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Last week, when speaking to Congress, President Barack Obama once again (for this EPCOT-loving listener, anyway) evoked thoughts about what went wrong with Disney's most ambitious theme park ... and about why there is no better time than now to get back to the business of making it work properly again.
EPCOT Center had an ambition unlike any theme park before or since. Its goal wasn't simply to entertain, it was also to inform and inspire. Guests to EPCOT Center were expected to be active, not passive, participants in the experiences.
It was an ambitious goal, and because it was so unlike anything else, Disney ultimately lost sight of it. It's no easy thing to try to "monetize" the desire to "inform and inspire." Entertaining people is much easier.
But here we are, a quarter of a century later, facing challenges unlike any that most living Americans have ever experienced. The outlook is dire, there is no doubt. Will we be able to meet the remarkable demands placed on us in the next three, five, ten, twenty years? At times like these, people need to be inspired.
EPCOT Center may not have done everything perfectly, but inspiration is indeed what it tried to impart. It was a theme park, to be sure, but it also sought to have its guests leave feeling edified, feeling eager to learn more about what they had experienced. For a while, a short while, Disney even tried to encourage EPCOT's ideals outside of the theme park, by operating a teacher's center within the park, by producing educational materials and by producing a magazine.
Today's Epcot, alas, is a place to have a good time and spend some money, not a place to learn. It's a place to talk with Crush the Turtle and drink your way around the world. Few guests likely come away from Epcot eager to launch their own explorations of the seas, transportation, space, energy or international culture. Epcot is about diversion, not inspiration.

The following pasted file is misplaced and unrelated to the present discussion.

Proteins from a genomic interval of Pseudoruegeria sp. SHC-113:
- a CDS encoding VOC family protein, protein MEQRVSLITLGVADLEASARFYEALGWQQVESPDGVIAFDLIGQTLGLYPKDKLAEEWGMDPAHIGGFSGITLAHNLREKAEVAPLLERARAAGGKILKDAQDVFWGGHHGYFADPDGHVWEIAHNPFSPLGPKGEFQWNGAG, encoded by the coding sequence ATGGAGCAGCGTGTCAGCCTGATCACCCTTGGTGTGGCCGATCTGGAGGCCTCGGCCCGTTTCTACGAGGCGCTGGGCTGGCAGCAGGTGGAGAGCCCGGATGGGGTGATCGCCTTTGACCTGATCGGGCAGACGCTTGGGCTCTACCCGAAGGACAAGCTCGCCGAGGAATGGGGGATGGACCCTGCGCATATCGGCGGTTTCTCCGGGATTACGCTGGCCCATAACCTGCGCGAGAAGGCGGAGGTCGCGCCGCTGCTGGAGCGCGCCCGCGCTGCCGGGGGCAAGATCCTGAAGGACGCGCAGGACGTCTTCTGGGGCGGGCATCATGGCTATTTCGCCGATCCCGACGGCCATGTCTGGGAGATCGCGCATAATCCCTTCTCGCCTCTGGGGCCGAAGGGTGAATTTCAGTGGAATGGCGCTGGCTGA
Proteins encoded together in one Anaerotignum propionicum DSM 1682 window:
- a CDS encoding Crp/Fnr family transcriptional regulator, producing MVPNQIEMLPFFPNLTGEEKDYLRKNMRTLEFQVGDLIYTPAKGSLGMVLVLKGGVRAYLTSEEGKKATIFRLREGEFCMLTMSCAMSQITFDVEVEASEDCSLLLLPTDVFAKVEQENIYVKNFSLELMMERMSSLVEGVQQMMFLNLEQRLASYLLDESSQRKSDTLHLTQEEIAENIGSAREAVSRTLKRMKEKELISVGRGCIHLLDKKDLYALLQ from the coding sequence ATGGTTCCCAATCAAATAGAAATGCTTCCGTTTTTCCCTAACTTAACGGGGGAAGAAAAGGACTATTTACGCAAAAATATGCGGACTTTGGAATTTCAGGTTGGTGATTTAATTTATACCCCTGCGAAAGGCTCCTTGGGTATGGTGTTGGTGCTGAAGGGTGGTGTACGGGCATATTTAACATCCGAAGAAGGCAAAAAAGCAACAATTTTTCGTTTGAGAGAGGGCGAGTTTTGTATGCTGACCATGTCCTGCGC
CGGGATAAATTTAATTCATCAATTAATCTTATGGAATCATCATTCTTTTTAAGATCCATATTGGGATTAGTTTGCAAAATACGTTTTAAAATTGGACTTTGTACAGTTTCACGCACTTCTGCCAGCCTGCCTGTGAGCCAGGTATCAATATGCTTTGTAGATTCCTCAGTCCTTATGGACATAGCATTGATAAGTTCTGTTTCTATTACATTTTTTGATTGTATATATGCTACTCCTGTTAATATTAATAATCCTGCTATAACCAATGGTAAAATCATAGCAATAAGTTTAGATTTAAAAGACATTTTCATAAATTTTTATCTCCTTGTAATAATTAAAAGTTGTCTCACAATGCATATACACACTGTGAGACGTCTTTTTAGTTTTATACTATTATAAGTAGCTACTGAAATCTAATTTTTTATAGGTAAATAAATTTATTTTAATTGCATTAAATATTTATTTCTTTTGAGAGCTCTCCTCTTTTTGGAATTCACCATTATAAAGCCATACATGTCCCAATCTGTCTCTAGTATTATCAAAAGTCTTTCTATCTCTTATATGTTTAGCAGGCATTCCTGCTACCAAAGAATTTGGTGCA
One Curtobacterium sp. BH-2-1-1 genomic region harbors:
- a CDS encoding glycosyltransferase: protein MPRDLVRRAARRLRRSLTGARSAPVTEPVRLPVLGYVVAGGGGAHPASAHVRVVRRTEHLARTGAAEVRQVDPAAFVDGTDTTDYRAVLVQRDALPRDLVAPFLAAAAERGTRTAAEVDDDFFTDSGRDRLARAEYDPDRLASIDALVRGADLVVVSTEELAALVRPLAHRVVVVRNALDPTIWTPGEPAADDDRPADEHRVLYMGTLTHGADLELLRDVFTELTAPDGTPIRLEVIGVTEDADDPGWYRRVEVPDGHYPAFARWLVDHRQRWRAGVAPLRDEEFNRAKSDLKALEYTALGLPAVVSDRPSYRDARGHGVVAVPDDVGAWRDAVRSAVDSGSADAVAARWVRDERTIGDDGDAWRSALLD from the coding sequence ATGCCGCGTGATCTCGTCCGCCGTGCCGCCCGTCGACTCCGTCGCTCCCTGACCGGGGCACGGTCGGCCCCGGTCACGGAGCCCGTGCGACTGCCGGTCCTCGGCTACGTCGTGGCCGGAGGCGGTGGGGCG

Still, some 11 million people a year visit Epcot, the majority of them Americans. A healthy percentage of them are of a very impressionable age. What they learn and experience at Epcot could change their lives, could inspire them to forge a different path, and to influence their friends and peers.
But Epcot is wasting these opportunities -- either through sheer neglect (as in the Universe of Energy), through a misguided notion that vacationing guests just want simple thrills (as at Test Track), or through a lack of understanding of enormous potential (as with the park's overall theme).
As our President lately has been telling us, we are now paying the price, as a nation and as individuals, for years of choosing expediency and immediate gratification over long-term dedication and principle. Similarly, Disney is paying this price with Epcot. Now is the time for change.
The Walt Disney Company has a fantastic opportunity to begin rebuilding EPCOT Center to its former glory, making it more meaningful, more relevant and more influential than ever before. That doesn't mean tearing down what is there and returning the park to its 1982 guise. It means focusing on the core values of EPCOT Center, recognizing that Disney has the opportunity to create a theme park that actually reflects the world around us, a world on which it can have genuine impact.
The next four years (and beyond) are filled with challenges, but last week, Obama started drawing the map to a destination that promises to be better than where we are now. He reminded us that we are all passengers on Spaceship Earth, that we're setting forth on a grand American Adventure, and that the actions we take today and in the months ahead will shape our Future World.
Its original promise of being an always-changing, ever-growing place might have seen EPCOT rather immediately reflect our current environment. Instead, it is stuck in carefree, "fun" mode. Still ...
With care and effort, EPCOT could be one of the most extraordinary destinations Disney has ever created. It could constantly change to make us more aware of our world while never being staid or overbearing. It could be an EPCOT for these times, as well as for all times.
But Disney would need to put aside "immediate gratification" projects like more Disney Vacation Club resorts and new Pixar-based attractions ... to turn its back on short-term gain in favor of long-term vision.
The world is struggling to believe in a message of change and hope, to believe in a better future. It's hard not to remember, as the President speaks, about what EPCOT was meant to be, what it almost became. EPCOT Center was conceived in an era of turmoil and change. Perhaps an era of turmoil and change can once again have an impact. If EPCOT is at all important to The Walt Disney Company, there's no better time than now to prove it.